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David Glick – Plone developer

by admin posted Apr 05, 2010 11:48 PM


by admin posted Jun 22, 2018 01:50 PM

After 5 years of working for myself as Glick Software and almost 15 years working on content management systems of one sort or another, it’s time to start something new. In a couple weeks I will be starting a job on the release operations team for, helping facilitate development of their tools for nonprofits.

I’m proud of the sites I’ve helped build for organizations like The Mountaineers, Washington Trails Association and High Country News, as well as research labs at Stanford and UC Berkeley. I’ve had the privilege to collaborate with fantastic friends and colleagues at Jazkarta and OddBird and in the Plone community. Leaving all of you is the hardest part of this transition.

At the same time I am looking forward to rejoining some former colleagues from my days at Groundwire, and getting to focus my efforts a bit more and work on new use cases while continuing to use Python and do collaborative open source software development for a good cause.

Plone folks, don’t worry. As you know, it’s never really possible to leave the community. I’m at the Beethoven Sprint in Bonn, Germany this week, and plan to continue to participate in the occasional sprint.

Simplify your TAL with these 2 weird tricks

by David Glick posted Nov 05, 2014 01:29 PM

Chameleon makes templating in Plone better.

I wanted to call attention to something Eric mentioned in his Plone Conference 2014 keynote.

If you're using the Chameleon template engine, you can interpolate variables like this:

<a href="${href}">${text}</a>

instead of the older, more cumbersome TAL syntax:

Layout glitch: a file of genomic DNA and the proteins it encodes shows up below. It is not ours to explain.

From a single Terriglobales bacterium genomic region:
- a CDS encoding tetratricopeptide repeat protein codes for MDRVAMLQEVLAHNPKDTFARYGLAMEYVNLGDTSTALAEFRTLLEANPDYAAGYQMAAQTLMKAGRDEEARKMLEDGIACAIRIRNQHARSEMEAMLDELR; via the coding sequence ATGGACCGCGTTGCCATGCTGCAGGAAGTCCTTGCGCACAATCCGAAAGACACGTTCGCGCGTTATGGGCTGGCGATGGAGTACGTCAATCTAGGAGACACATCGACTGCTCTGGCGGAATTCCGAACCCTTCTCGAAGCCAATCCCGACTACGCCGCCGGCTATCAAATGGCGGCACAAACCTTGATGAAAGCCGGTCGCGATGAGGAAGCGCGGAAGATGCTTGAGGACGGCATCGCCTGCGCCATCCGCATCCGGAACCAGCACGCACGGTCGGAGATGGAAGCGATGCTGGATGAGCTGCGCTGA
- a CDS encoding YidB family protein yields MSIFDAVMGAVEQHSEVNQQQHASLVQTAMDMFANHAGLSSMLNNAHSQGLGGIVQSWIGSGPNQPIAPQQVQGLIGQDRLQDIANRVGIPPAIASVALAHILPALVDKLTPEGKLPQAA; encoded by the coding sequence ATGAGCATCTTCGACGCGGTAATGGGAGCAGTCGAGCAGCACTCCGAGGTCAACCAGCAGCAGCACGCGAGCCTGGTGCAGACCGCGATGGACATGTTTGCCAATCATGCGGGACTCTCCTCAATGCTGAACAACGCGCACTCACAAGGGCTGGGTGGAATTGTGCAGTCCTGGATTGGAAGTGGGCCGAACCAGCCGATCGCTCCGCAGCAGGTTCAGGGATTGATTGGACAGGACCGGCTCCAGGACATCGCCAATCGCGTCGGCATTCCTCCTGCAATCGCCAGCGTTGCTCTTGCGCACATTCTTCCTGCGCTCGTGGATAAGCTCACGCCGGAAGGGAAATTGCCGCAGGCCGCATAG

<a tal:attributes="href href" tal:content="text" />

I just discovered this myself a couple months ago. Hurray for more readable templates! (And thanks to Malthe Borch.) Chameleon is included by default in Plone 5, and can be installed as an add-on in Plone 4. (So feel free to use this in your own code, but don't use it yet in add-ons that are meant to be compatible with Plone 4).

While we're on the topic of Chameleon, let me share another trick I found recently. Sometimes I've got a template that renders a string, for example the status message for a form, and I want to add a link or some other HTML. But since there's an existing template which inserts the string without specifying the 'structure' flag, the string gets escaped and I can't inject HTML. Well, Chameleon is smart enough to check whether the variable being inserted has an __html__ method, and if so it will call it and insert the result without escaping. So we can define a class like this:

class Markup(object):
    def __init__(self, s):
        self.s = s

    def __html__(self):
        return s

and then we can just use an instance of that class where we used to use a plain string. Actually Chameleon provides a Markup class that is basically the same thing, so we can do this:

from chameleon.utils import Markup
form.status = Markup('<blink>Tada!</blink>')

Of course, remember that you are now responsible for escaping unsanitized user input yourself.

How to disable Plone's HTML filtering

by David Glick posted Jan 30, 2014 12:40 PM

It's a little tricky (and often not wise) to disable Plone's HTML filters, but here's how.